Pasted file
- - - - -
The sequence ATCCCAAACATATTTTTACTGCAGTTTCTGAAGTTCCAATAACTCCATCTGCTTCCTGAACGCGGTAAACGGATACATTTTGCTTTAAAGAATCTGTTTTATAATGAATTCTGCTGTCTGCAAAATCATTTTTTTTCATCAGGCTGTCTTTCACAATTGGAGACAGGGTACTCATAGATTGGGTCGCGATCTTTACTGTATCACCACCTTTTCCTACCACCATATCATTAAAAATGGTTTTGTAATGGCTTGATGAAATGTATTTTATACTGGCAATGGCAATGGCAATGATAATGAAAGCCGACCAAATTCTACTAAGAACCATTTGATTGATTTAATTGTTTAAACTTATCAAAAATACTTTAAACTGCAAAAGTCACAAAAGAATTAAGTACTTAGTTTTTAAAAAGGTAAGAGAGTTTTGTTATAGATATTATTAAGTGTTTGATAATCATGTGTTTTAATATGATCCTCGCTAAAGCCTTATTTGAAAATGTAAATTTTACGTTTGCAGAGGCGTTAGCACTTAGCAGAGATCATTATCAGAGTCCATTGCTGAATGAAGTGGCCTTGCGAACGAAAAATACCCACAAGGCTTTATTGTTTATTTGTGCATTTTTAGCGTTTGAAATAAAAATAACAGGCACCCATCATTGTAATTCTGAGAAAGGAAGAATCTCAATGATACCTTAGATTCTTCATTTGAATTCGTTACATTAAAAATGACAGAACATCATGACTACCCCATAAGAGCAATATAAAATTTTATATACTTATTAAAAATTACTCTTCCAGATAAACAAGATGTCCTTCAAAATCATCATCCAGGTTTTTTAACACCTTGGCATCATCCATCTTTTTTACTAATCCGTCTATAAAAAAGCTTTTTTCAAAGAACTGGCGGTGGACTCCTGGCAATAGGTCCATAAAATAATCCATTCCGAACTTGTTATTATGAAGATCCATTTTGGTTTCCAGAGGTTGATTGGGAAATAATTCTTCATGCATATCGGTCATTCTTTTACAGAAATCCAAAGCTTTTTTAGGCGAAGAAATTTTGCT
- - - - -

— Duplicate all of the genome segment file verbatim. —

The sequence ATCCCAAACATATTTTTACTGCAGTTTCTGAAGTTCCAATAACTCCATCTGCTTCCTGAACGCGGTAAACGGATACATTTTGCTTTAAAGAATCTGTTTTATAATGAATTCTGCTGTCTGCAAAATCATTTTTTTTCATCAGGCTGTCTTTCACAATTGGAGACAGGGTACTCATAGATTGGGTCGCGATCTTTACTGTATCACCACCTTTTCCTACCACCATATCATTAAAAATGGTTTTGTAATGGCTTGATGAAATGTATTTTATACTGGCAATGGCAATGGCAATGATAATGAAAGCCGACCAAATTCTACTAAGAACCATTTGATTGATTTAATTGTTTAAACTTATCAAAAATACTTTAAACTGCAAAAGTCACAAAAGAATTAAGTACTTAGTTTTTAAAAAGGTAAGAGAGTTTTGTTATAGATATTATTAAGTGTTTGATAATCATGTGTTTTAATATGATCCTCGCTAAAGCCTTATTTGAAAATGTAAATTTTACGTTTGCAGAGGCGTTAGCACTTAGCAGAGATCATTATCAGAGTCCATTGCTGAATGAAGTGGCCTTGCGAACGAAAAATACCCACAAGGCTTTATTGTTTATTTGTGCATTTTTAGCGTTTGAAATAAAAATAACAGGCACCCATCATTGTAATTCTGAGAAAGGAAGAATCTCAATGATACCTTAGATTCTTCATTTGAATTCGTTACATTAAAAATGACAGAACATCATGACTACCCCATAAGAGCAATATAAAATTTTATATACTTATTAAAAATTACTCTTCCAGATAAACAAGATGTCCTTCAAAATCATCATCCAGGTTTTTTAACACCTTGGCATCATCCATCTTTTTTACTAATCCGTCTATAAAAAAGCTTTTTTCAAAGAACTGGCGGTGGACTCCTGGCAATAGGTCCATAAAATAATCCATTCCGAACTTGTTATTATGAAGATCCATTTTGGTTTCCAGAGGTTGATTGGGAAATAATTCTTCATGCATATCGGTCATTCTTTTACAGAAATCCAAAGCTTTTTTAGGCGAAGAAATTTTGCT